Anchorage pot shops are now barred from offering discounts to active members of the U.S. military as long as buying pot jeopardizes a soldier's job through an ordinance passed by the Anchorage Assembly on Tuesday night.
The sponsor of the measure, Assembly member Forrest Dunbar, an attorney and officer in the Alaska Army National Guard, said his goal was protecting soldiers.
Though no Anchorage shops have indicated plans to offer discounts, Dunbar said he'd fielded plenty of confused questions as a judge advocate about the conflict between state and federal laws on pot.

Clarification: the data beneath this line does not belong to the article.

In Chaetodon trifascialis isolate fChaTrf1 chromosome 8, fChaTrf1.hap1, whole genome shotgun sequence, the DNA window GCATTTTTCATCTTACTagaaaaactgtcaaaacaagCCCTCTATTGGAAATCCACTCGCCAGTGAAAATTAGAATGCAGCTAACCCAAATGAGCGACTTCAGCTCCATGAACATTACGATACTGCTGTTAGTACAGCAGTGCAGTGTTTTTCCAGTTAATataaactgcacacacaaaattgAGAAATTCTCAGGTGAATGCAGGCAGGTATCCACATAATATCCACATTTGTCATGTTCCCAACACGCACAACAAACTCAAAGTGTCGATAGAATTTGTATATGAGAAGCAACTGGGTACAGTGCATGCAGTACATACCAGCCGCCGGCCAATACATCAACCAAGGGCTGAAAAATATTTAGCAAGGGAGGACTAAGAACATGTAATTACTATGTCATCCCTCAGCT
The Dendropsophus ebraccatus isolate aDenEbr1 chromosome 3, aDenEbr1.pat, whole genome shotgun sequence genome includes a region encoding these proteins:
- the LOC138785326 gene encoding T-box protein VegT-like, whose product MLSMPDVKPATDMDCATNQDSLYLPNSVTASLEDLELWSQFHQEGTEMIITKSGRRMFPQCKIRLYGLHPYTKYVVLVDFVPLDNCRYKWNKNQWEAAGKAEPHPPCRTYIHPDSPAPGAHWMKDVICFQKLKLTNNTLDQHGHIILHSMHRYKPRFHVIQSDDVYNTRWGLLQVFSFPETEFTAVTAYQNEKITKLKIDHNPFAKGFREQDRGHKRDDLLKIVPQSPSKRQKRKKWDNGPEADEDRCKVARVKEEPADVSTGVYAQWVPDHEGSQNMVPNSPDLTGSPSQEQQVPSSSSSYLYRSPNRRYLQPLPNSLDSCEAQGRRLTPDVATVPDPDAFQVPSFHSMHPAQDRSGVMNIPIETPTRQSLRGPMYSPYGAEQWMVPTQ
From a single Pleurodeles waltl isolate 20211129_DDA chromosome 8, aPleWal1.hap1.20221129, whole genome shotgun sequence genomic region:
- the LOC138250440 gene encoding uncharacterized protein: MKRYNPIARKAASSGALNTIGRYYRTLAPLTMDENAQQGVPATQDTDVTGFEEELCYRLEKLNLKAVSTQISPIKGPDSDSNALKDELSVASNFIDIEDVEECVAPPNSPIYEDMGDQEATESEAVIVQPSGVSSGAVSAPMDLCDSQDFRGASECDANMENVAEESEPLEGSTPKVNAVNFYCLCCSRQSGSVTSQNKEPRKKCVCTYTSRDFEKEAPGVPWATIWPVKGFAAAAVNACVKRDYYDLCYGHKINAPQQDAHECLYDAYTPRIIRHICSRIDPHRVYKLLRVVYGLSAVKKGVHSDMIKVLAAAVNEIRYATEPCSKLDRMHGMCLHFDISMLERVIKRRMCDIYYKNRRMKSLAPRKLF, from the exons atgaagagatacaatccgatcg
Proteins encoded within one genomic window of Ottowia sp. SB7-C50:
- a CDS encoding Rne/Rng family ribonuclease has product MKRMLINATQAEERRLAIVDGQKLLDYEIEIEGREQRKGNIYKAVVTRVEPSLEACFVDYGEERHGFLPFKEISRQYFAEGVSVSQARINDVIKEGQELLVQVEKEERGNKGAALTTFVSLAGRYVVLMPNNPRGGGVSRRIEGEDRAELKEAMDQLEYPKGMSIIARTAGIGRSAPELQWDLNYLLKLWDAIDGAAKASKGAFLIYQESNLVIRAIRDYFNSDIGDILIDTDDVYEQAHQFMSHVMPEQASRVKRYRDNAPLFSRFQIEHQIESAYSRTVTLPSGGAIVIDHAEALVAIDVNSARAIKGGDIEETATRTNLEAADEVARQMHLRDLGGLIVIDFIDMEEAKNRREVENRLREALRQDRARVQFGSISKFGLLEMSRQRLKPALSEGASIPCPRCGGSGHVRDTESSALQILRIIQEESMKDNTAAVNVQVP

The vote was 8-3, with Assembly members Patrick Flynn, Amy Demboski and Bill Evans casting "no" votes. Flynn, Demboski and Evans all said they found the measure too paternalistic.
Soldiers know the rules, said Evans, who served as a paratrooper in the Army. Federal law forbids active-duty service members from consuming or possessing marijuana.
"If they would be swayed from that by a discount at a marijuana store in order to risk their career, they probably should be weeded out anyway," Evans said, to a few chuckles.
Dunbar's ordinance is a broad ban on offering or advertising discounts on pot products for active-duty soldiers in Anchorage, including glass pipes or other paraphernalia. Discounts could still be offered to military veterans.
The prohibition would end if the federal government decides to allow soldiers to use cannabis without the threat of being kicked out.